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What is difference betweeen var_ptr==NULL and NULL==var_ptr? Is there any behaviour changes in various arch?

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marked as duplicate by Alok Save, TemplateRex, Matthieu M., Kiril Kirov, Dariusz Jun 26 '13 at 15:03

This question has been asked before and already has an answer. If those answers do not fully address your question, please ask a new question.

The second style is often used in order that a compiler error pops up if the coder accidentally uses a single equals sign (assignment operator). I know of no other reason to do this. – Grimm The Opiner Jun 26 '13 at 14:36
and in C++11 you would of course use nullptr – TemplateRex Jun 26 '13 at 14:44
If only, sigh... ;-) – Grimm The Opiner Jun 26 '13 at 15:32

These are Yoda Conditions and in this case there is no reason to use them apart from choosing a specific coding style.

yoda condition

As written in the wiki article, it is considered an advantage that an unwanted assignment will be reported as error when an assignment operator = is used instead of equals == operator.

if (ptr = NULL) // valid code, may produce a warning on some compilers
if (NULL = ptr) // invalid, reported as error during compile time

Though in my opinion the readability of the latter is much worse.

There is a gain when a kind of Yoda condition is used (in Java or C#) like this:

"constant string".equals(yourVariableString)

Because there is no chance of getting NullPointerException

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Surely Yoda would say if(5 count ==) ... ? ;-) Wouldn't compile though. – Grimm The Opiner Jun 26 '13 at 15:33

There is no difference. It's just a way to prevent unintended assignments. For example:

if (var = true); // I meant to compare, but this will still compile

as opposed to:

if (true = var); //  I meant to compare, but this WON'T compile
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Inside the compiler, you will still get an instruction that compares the pointer value with constant value of zero. This instruction, in most processors, only exist in a single form (although sometimes, there are multiple ways to achieve the same thing, such as AND R0, R0 is the same as CMP $0, R0 (or, in some archiectures, MOV var_ptr, R0 will set the flags so that the next instruction can be a "jump if not zero") - and depending on what processor architecture, it may be faster to do one than the another variant. But in the end, it still amounts to a single compariso with a constant zero. Even the most trivial compilers should be able to optimise either of these variants into the same thing whichever variant of "is this variable NULL" you choose to use. (You left out if (!var_ptr) in the list of choices - and of course, there are some more complex ways to achieve the same result, and I'm sure someone with that mindset can come up with soemthing complicated that the compiler makes a mess of).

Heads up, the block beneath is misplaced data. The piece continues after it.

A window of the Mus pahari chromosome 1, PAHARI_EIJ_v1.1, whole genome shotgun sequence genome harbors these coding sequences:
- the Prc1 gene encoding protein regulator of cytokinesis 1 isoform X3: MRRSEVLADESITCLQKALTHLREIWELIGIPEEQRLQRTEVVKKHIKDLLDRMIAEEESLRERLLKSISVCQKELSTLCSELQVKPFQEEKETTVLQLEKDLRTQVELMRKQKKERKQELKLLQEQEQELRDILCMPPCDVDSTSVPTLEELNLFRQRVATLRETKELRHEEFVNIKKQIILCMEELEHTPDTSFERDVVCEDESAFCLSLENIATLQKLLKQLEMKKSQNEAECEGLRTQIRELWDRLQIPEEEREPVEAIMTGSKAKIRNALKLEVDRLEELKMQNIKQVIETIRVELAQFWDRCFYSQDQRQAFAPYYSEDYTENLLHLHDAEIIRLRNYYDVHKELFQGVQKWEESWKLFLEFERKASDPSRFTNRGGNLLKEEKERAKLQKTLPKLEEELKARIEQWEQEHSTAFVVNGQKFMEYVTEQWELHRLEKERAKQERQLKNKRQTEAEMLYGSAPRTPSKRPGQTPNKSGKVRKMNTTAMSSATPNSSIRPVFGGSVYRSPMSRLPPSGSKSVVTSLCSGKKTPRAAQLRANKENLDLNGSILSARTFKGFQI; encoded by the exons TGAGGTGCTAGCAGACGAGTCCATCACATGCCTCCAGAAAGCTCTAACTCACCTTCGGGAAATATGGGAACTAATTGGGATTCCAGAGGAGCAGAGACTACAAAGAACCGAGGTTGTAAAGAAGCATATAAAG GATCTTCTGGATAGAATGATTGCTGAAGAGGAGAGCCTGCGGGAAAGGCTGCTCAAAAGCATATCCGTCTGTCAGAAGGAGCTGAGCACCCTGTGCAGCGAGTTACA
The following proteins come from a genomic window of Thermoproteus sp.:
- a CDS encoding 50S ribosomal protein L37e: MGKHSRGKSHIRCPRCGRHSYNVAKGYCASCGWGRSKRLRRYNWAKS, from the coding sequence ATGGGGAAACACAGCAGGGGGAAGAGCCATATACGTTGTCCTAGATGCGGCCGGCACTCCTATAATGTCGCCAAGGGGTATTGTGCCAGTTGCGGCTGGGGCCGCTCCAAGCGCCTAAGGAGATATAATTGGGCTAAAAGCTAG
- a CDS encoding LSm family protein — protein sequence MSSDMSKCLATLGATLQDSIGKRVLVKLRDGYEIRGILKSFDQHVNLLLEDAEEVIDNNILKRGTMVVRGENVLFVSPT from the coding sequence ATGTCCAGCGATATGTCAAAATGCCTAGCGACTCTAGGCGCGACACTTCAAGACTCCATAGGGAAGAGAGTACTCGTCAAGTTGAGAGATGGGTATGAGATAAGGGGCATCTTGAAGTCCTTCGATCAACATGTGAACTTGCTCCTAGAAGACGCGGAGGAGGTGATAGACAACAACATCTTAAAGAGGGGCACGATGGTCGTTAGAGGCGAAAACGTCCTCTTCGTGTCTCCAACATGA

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Some people prefer the

NULL == var_ptr

option, as it protects against accident "assignment" typos, e.g.

if (NULL = var_ptr) { ... }

would raise a syntax error, as you're assigning to a constant. The other way around,

if (var_ptr = NULL) { ... } 

is syntactically correct, but almost certainly NOT what you'd intended.

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To check whether there is any difference I compiled a small snippet in VS 2012, Debug mode without optimization

int * p = NULL;
if (p == NULL) p = NULL;
if (NULL == p) p = NULL;


if (p == NULL)  -(disassembly)->    cmp dword ptr [p],0
if (NULL == p)  -(disassembly)->    cmp dword ptr [p],0


if (p == NULL)  -(disassembly)->    cmp qword ptr [p],0
if (NULL == p)  -(disassembly)->    cmp qword ptr [p],0

The compiler produces the same code, regardless of whether you have NULL or p first. Therefore it's just a matter of style and the question on why to have non-lvalues on the left side? has already been linked, as well as the wiki post refering to the Yoda-Condition directly which gives some hints why it is preferable not to have the lvalue on the left.

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